GW Department of Theatre and Dance provides an entertaining night of music, dance, culture

The GW Department of Theatre and Dance combines two dramatically different one act plays into an enjoyable evening.

“Paris When It Sizzled” is just another evening with those weird, whiny expatriates of the 1920s. The ones like F. Scott Fitzgerald, Josephine Baker, Cole Porter, Gertrude Stein and Ernest Hemingway.

Anyone who thinks they know them well, doesn’t know them like this. Anyone who has heard their names but is unaware of their contributions to our culture, might want to see “Paris When It Sizzled.” Then, one can be whisked away to a Parisian cafe to casually sip cappuccino while the expatriate characters do their thing.

The first play is set in a Parisian cafe in April 1926. Members of The Lost Generation all take their seats around the table and gossip about the times. As the evening progresses, each one takes the stage to either recite poetry or sing songs.

The most notable performances of the night include Josephine Baker (Kerri Washington), F. Scott Fitzgerald (Chris Hahn), Marilyn Miller (Stephanie Braun) and Alberta Hunter (Claudia Alick).

A high point in the evening comes when Miller (Braun) tap dances to a song she executes beautifully note by note. As if this was not enough, Braun, who played Maggie in the GW production of “Lend Me a Tenor,” sings with an intense passion and unmistakable conviction.

The premise behind “Paris When It Sizzled” is intriguing. “Paris was the place to be in the 1920s,” said Leslie B. Jacobson, the writer and director. “Every actor got a character to play, and they had to research their character at a certain date in history.”

The date was randomly chosen as April 1926. Research showed that at the time, some of the characters were friends, and some had not met. Jacobson strove to show how members of The Lost Generation affected each other, and how that effect was evident in their work. The cast of “Paris When It Sizzled” spent four weeks in improvisational workshops, seeking to make their interactions with the other characters believable. For the most part, it was a success.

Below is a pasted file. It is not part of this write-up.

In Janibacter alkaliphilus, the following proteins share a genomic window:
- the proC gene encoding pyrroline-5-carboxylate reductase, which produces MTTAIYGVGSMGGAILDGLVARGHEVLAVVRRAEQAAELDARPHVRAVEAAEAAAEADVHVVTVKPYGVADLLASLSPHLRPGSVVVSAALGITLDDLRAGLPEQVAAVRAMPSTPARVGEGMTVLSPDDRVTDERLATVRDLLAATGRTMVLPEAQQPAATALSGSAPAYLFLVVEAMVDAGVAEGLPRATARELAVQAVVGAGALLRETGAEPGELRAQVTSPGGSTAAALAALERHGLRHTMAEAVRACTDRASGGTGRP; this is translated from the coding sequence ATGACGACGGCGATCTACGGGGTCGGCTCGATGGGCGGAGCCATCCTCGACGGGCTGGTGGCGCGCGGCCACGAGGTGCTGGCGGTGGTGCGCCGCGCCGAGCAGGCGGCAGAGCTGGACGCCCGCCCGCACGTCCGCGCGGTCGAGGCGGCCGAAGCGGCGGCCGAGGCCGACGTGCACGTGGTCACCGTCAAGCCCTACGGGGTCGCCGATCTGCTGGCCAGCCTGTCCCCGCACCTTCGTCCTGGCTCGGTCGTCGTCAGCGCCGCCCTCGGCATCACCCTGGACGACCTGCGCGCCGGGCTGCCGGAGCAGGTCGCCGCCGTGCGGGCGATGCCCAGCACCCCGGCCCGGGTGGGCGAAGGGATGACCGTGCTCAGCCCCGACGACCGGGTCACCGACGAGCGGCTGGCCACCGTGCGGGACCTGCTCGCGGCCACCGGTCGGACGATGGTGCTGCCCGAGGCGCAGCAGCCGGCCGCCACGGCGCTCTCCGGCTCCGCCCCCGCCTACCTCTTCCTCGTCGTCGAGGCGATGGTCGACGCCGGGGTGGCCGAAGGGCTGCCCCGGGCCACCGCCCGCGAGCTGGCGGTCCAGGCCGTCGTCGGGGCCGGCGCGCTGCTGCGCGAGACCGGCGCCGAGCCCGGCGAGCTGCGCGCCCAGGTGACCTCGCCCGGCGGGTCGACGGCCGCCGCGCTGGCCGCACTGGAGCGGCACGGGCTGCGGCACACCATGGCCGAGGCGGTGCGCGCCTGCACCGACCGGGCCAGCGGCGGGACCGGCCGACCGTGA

The second play is not as innovative as the first. “L’Histoire du Soldat” is a re-creation of a well-known Russian tale by Igor Stravinsky. Using the orchestra, spoken word and dance, Stravinsky rivals the forces of creation, the soldier, versus the forces of destruction, the devil. Buttressing the production are seven members of the National Symphony Orchestra. They are conducted by Desi Alston, the GW symphony orchestra conductor and NSO violinist.

The second play explores the meaning of being an artist. What must one sacrifice to experience true happiness? With the help of the NSO, the cast energetically puts forth this dilemma with hopes the struggle itself will yield an answer. Jacobson said of “L’Histoire du Soldat,” “Think of the characters from Act I falling asleep and having this nightmare.”

In the end, the old adage, “You can never go home again,” stands true. Or does it? The only drawback, which is barely worth mentioning, is the ending. While it makes sense, it does drag on for a longer than necessary. This lengthiness, however, is overshadowed by superb acting talent and thrilling music.

The NSO promises to deliver a powerful mix of music perfectly in tune with the actors’ song and dance capabilities. The theater department successfully brings together two different cultures in two different plays into one night of entertainment.

“Paris When It Sizzled” and “L’Histoire du Soldat” play in the Dorothy Betts Marvin Theatre April 16-18 at 8 p.m. and April 19 at 2 p.m. Tickets are $15 and $8 for students.-Stacey Felsen contributed to this report.3 hatchets

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